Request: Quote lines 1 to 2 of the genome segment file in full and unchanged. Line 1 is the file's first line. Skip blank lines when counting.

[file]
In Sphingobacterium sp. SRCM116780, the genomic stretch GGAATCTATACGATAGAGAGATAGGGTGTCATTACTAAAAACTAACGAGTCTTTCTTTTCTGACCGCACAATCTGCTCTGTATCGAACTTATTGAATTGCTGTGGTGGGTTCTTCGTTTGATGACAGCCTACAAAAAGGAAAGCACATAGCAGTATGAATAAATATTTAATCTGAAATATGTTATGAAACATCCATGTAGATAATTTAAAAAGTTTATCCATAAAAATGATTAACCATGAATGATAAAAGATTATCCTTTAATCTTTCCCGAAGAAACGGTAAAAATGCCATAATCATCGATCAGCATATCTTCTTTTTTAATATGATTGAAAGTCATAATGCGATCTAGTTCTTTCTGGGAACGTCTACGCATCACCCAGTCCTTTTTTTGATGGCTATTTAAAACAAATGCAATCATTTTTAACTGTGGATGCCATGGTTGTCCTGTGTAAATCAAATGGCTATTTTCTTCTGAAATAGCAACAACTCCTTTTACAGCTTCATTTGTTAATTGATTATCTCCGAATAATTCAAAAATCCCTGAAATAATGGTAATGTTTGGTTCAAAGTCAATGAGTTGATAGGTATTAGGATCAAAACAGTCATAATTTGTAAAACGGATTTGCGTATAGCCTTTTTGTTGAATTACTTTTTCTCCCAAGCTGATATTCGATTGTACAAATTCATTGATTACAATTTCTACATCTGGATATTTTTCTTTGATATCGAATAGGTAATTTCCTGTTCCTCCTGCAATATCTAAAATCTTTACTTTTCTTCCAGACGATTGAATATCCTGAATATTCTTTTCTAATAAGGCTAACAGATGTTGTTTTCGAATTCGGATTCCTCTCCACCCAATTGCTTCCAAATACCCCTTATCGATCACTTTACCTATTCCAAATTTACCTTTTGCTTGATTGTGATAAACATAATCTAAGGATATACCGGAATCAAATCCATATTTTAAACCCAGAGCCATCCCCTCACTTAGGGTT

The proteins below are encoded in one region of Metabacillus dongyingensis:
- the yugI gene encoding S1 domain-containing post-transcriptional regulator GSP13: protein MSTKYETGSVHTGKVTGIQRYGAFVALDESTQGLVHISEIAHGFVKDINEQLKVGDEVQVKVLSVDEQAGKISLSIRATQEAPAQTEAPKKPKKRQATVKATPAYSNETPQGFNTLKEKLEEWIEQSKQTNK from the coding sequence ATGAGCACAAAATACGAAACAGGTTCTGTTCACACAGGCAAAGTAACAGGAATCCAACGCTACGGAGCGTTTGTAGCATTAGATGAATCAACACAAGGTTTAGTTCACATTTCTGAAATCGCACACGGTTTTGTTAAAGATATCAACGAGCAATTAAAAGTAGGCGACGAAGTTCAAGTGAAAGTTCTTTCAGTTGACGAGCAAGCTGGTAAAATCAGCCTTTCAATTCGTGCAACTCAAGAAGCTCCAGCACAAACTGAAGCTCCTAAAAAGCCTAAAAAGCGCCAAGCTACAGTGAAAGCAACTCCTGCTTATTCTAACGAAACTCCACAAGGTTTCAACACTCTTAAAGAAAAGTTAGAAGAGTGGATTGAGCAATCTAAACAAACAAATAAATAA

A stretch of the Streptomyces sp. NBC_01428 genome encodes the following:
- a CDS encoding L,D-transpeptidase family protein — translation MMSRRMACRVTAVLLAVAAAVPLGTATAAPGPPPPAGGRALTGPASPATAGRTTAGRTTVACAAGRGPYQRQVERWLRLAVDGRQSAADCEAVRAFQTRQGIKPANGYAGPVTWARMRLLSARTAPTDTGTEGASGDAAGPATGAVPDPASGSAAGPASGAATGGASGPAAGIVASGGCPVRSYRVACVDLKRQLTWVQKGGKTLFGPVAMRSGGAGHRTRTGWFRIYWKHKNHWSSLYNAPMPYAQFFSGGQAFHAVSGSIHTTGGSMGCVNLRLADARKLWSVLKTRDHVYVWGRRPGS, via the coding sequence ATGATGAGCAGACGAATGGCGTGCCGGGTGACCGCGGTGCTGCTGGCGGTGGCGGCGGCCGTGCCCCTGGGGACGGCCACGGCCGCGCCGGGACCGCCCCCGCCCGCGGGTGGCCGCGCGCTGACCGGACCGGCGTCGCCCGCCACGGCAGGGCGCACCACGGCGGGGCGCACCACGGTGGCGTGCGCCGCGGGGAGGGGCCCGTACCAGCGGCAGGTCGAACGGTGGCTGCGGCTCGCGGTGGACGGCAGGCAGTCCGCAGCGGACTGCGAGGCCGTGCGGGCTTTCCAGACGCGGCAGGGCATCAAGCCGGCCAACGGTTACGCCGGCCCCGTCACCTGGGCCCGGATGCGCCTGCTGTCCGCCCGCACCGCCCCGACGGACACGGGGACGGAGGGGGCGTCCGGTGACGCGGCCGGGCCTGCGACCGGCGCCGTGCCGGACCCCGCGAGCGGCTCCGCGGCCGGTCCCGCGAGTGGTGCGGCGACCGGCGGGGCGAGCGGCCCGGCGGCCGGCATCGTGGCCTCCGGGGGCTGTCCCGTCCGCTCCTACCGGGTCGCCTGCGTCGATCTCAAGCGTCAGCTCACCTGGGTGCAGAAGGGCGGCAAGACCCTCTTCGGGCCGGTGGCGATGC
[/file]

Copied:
In Sphingobacterium sp. SRCM116780, the genomic stretch GGAATCTATACGATAGAGAGATAGGGTGTCATTACTAAAAACTAACGAGTCTTTCTTTTCTGACCGCACAATCTGCTCTGTATCGAACTTATTGAATTGCTGTGGTGGGTTCTTCGTTTGATGACAGCCTACAAAAAGGAAAGCACATAGCAGTATGAATAAATATTTAATCTGAAATATGTTATGAAACATCCATGTAGATAATTTAAAAAGTTTATCCATAAAAATGATTAACCATGAATGATAAAAGATTATCCTTTAATCTTTCCCGAAGAAACGGTAAAAATGCCATAATCATCGATCAGCATATCTTCTTTTTTAATATGATTGAAAGTCATAATGCGATCTAGTTCTTTCTGGGAACGTCTACGCATCACCCAGTCCTTTTTTTGATGGCTATTTAAAACAAATGCAATCATTTTTAACTGTGGATGCCATGGTTGTCCTGTGTAAATCAAATGGCTATTTTCTTCTGAAATAGCAACAACTCCTTTTACAGCTTCATTTGTTAATTGATTATCTCCGAATAATTCAAAAATCCCTGAAATAATGGTAATGTTTGGTTCAAAGTCAATGAGTTGATAGGTATTAGGATCAAAACAGTCATAATTTGTAAAACGGATTTGCGTATAGCCTTTTTGTTGAATTACTTTTTCTCCCAAGCTGATATTCGATTGTACAAATTCATTGATTACAATTTCTACATCTGGATATTTTTCTTTGATATCGAATAGGTAATTTCCTGTTCCTCCTGCAATATCTAAAATCTTTACTTTTCTTCCAGACGATTGAATATCCTGAATATTCTTTTCTAATAAGGCTAACAGATGTTGTTTTCGAATTCGGATTCCTCTCCACCCAATTGCTTCCAAATACCCCTTATCGATCACTTTACCTATTCCAAATTTACCTTTTGCTTGATTGTGATAAACATAATCTAAGGATATACCGGAATCAAATCCATATTTTAAACCCAGAGCCATCCCCTCACTTAGGGTT

The proteins below are encoded in one region of Metabacillus dongyingensis: